තාරකාවක් කී කතාවක්

අඳුරලූ දිනෙක වට, නෑසු කන් ඇති ලොවක
තනිකමක් හැගි විටෙක 
විවර කර කවුලු පත්
මදෙස නෙත් යොමනු මැන

ඉමක් නැති විශ්වයේ නිමක් නැති තාරුකා
එක්ව මා එක්ක ඒ දිලෙන්නේ නුඹටමයි
නැගෙන තුරු හඳ යළිත්
නුඹට තනි රකින්නයි

සාදයේ සැණකෙලියෙ ඇස් නිලංකාර වන
එලිය යට හිඳින විට මිතුරු කැල වට කරන්
විවර කර කවුලු පත්
මදෙස නෙත් යොමනු මැන

දුරින් මං හිඳින්නම්
පණිවිඩය කියන්නම්
වඩා හොඳ හෙට දිනක් පතා නැගි පැතුම් මල්
දැරූ හිත් මග බලන ඒ උදා හිරු නුඹයි

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The beauty of impermanence

Practising mindfulness (which is non-judgmental present moment awareness) helps us cope up with difficult situations.  This photo is from a mindfulness workshop that I attended to. In this workshop, participants were given a tiny leaf and asked to focus on it for a few minutes, giving it their full attention and feel what they notice, To acknowledge the fact that, a tiny seed grew up to be a tree and this leaf was there, hanging around freely, at times getting soaked by the rain, at times getting burnt by the sun and at times having a good time, feeling the cold breeze around, before a stranger took it away from the tree and now the tiny leaf rests in their palm.….

This experience taught me ‘impermanence’. The best thing about any experience we go through in our lives is the impermanence. May we feel good or bad, elated or depressed in a given situation, an inherent quality of that situation is that it changes.  I believe, depression has to be celebrated as much as the cheerfulness. I believe depression should be a moment to acknowledge that you belong, that you are human (and humans make mistakes),  that you care about yourself and others and above all, that moment of depression will not last, that depressing moment is impermanent. Let that acknowledgement makes you stronger and make yourself be an inspiration to the others, just as this tiny leaf is an inspiration to me.

 

leafonpalm

The Double Helix – An inspiring narrative on discovery of the structure of DNA

The Double Helix  – An inspiring narrative  on discovery of the structure of DNA

Double Helix, certainly kept me hooked.  Tucked among the books on theories on genomes, sequencing and molecule structures, I found this gem at the library, a narrative written by James D. Watson on the discovery of the structure of DNA for which he and his partners, Francis Crick and Maurice Wilkins were awarded the Nobel prize for Physiology or Medicine in 1962.

‘Most people realize that scientists have human failings like everyone else, that scandal and intrigue is often present in their world, but I think your book overemphasizes this..’ were the words of Wilkins disapproving the publication of the book. Both Wilkins and Francis have disapproved the publication of the book, the latter noting it as more of a collection of gossip less of the comprehensive story behind the discovery of double helix. However, later Francis himself has confessed that he being living in an ivory tower, was ignorant of interests of the general reader.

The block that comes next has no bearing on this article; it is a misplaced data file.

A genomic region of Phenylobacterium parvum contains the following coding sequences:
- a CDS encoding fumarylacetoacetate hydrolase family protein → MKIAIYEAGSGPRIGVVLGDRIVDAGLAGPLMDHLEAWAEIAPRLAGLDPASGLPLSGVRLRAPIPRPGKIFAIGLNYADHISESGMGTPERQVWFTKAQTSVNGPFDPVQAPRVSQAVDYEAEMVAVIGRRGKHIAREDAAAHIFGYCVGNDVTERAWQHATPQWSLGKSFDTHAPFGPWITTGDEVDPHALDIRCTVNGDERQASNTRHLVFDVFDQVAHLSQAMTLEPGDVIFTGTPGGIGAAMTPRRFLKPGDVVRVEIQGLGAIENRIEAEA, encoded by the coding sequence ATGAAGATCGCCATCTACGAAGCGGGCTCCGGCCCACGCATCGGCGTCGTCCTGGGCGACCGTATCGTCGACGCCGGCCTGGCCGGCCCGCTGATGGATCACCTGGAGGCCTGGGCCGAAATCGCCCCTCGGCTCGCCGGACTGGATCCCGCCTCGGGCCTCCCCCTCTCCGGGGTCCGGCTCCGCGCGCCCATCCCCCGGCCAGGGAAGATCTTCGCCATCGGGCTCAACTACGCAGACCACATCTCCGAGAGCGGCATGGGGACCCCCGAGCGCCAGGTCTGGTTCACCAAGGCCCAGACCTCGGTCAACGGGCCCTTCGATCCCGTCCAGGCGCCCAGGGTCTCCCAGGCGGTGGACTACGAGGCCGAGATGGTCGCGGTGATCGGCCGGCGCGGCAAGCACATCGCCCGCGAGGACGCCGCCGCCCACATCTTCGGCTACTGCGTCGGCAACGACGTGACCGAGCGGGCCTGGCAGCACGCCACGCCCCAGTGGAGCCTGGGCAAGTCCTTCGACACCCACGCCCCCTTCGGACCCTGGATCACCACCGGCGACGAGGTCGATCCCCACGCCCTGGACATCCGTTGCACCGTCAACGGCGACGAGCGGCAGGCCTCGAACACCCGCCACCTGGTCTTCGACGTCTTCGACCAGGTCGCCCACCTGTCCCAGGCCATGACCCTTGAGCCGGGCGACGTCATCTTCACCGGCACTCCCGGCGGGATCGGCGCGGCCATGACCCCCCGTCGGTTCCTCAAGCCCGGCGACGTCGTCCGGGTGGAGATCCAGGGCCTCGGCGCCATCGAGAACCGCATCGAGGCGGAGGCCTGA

Among  the objections, Watson has proceeded to the publication of the book, (initially titled ‘honest Jim’ and later changed to) ‘The Double Helix’ (1968) and its edited version has been published in 2012, titled ‘The annotated and illustrated DOUBLE HELIX’, authored by James D. Watson and edited by Alexader Gann and Jan Witkowski.

In one of the letters from Watson to Francis, disregarding Francis’s claims against the publication of the book, Watson remarks ‘ I never intended to produce a technical volume aimed only and historians of science……….Someday perhaps you or Maurice, but if not some graduate student in search of a Ph.D will write a scholarly historical work’. I believe his former intentions were fruitful and the latter I am yet to figure out…..

Double helix definitely showcases the ability of Watson as a narrator. His writing has escaped from the conventional autobiography style and plots the story of the discovery in a thrilling manner. It definitely is an inspiration to a budding scientist and hints that the difficulties and misfortunes embedded in scientific research at times is not new and were certainly associated with one of the greatest discoveries of the 20th century as well.

විනි විදිමි ප්‍රේමය

බොහෝ කල් විය හිතවත
අදට අපගේ නෙතු ගැටී
නුඹේ වත සේයාවකී හද
බැදී ඇති බෝ දූවිලී
පිස දමන්නට මතක පවනින්
උවමනාවක් මට නැතී
නොවදිනු සේ අහලකටවත්
සිත් කවුලු අගුලන්නෙමි

එක්ව ගිය මග නැගුනු හසරැලි
ඇසී සියොතුන් පිබිදුනූ
නගන කසු කුසු ඔහෙ වුනාවේ
නෑසු සවනින් හැර යමී

රැදෙන්නට හෝ මිදෙන්නට ‍යැයි
කියන්නට ඉසිඹුව නොවී
එයින් වෙනසක් නොවන බැව් දත්
කල්හි ප්‍රේමය හැදිනෙමී

Cluster results visualisation in R with fviz_cluster

R comes as a handy tool for a data scientist. One package I found useful while working in R, is factoextra, a package for visualisation and extraction of results from multivariate data analysis including different dimensionality reduction techniques and clustering methods. The official documentation of factoextra is at http://www.sthda.com/english/rpkgs/factoextra/. It can be installed from CRAN using the command ,

install.packages("factoextra")

fviz_cluster function from factoextra is useful in clustering results visualisation. The function usage details are at http://www.sthda.com/english/rpkgs/factoextra/fviz_cluster.html

A quick example showing the clustering of Iris

#Load iris dataset
data("iris")
irisDataScaled<- scale(as.matrix(iris[, 1:4]))
kmeansClusters<- kmeans(irisDataScaled, 3, nstart = 25)

#Visualisation of resuls using fviz_cluster from factoextra
library("factoextra")
fviz_cluster(kmeansClusters, irisDataScaled, stand = FALSE, geom = "point")

The resulting figure would be

kmeanswithiris

The output from the fviz_cluster function is a ggplot. If you are to use fviz_cluster within a loop,  the output ggplot should be printed out explicitly as

for (i in 1:iterEnd){
.....
print(fviz_cluster(kmeansClusters, irisDataScaled, stand = FALSE, geom = "point")
......
}